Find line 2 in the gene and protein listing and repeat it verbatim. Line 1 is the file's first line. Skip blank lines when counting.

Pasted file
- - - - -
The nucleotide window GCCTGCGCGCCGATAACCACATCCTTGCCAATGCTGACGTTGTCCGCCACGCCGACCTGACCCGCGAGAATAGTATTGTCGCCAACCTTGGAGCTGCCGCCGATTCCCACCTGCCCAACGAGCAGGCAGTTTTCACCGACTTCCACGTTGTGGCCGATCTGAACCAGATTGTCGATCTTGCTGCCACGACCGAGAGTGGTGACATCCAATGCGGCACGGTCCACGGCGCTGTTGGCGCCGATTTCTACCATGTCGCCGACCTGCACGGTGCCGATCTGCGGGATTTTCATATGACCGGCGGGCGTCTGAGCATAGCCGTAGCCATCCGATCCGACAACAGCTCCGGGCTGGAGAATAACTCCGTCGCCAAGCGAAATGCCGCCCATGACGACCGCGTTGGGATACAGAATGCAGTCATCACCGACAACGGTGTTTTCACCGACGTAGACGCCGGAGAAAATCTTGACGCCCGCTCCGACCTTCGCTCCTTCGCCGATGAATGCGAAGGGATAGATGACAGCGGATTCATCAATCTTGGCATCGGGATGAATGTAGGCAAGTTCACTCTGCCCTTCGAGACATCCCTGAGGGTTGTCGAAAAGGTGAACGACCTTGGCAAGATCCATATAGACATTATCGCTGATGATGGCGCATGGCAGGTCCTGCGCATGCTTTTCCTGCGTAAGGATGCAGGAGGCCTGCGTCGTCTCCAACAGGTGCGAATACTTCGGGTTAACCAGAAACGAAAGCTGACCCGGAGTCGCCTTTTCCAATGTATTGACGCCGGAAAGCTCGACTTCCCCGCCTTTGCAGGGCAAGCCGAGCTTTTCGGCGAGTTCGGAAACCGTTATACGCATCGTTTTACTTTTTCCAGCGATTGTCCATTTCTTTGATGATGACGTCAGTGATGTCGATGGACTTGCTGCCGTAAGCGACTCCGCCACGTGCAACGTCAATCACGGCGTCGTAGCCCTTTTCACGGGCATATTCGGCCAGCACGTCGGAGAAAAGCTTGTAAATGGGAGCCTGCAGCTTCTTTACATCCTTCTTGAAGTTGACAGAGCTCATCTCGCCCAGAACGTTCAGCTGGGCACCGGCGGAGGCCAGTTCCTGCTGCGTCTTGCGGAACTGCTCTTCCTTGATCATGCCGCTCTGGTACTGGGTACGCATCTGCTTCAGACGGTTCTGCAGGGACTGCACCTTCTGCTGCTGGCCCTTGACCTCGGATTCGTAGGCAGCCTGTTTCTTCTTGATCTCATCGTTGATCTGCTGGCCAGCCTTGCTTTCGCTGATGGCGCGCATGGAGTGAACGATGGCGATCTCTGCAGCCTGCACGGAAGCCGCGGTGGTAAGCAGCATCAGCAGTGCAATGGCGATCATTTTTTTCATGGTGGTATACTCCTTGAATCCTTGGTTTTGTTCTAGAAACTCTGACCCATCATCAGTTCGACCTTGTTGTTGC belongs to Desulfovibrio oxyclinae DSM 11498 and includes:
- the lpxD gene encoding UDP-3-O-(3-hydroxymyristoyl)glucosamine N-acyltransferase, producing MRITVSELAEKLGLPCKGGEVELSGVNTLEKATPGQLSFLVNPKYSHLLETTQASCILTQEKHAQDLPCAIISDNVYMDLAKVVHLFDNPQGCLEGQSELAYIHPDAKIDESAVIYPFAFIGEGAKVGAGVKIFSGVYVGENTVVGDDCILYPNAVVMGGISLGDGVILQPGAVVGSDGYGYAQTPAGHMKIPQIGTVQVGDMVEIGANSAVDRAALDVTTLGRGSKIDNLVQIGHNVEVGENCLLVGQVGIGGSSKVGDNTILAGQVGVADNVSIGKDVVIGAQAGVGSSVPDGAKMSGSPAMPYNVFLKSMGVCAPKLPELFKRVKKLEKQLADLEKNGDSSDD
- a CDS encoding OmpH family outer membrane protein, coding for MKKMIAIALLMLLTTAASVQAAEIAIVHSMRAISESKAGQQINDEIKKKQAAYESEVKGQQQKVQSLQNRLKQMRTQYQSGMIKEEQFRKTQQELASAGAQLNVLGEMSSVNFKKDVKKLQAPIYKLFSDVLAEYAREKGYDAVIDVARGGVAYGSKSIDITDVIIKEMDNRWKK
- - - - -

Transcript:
- the lpxD gene encoding UDP-3-O-(3-hydroxymyristoyl)glucosamine N-acyltransferase, producing MRITVSELAEKLGLPCKGGEVELSGVNTLEKATPGQLSFLVNPKYSHLLETTQASCILTQEKHAQDLPCAIISDNVYMDLAKVVHLFDNPQGCLEGQSELAYIHPDAKIDESAVIYPFAFIGEGAKVGAGVKIFSGVYVGENTVVGDDCILYPNAVVMGGISLGDGVILQPGAVVGSDGYGYAQTPAGHMKIPQIGTVQVGDMVEIGANSAVDRAALDVTTLGRGSKIDNLVQIGHNVEVGENCLLVGQVGIGGSSKVGDNTILAGQVGVADNVSIGKDVVIGAQAGVGSSVPDGAKMSGSPAMPYNVFLKSMGVCAPKLPELFKRVKKLEKQLADLEKNGDSSDD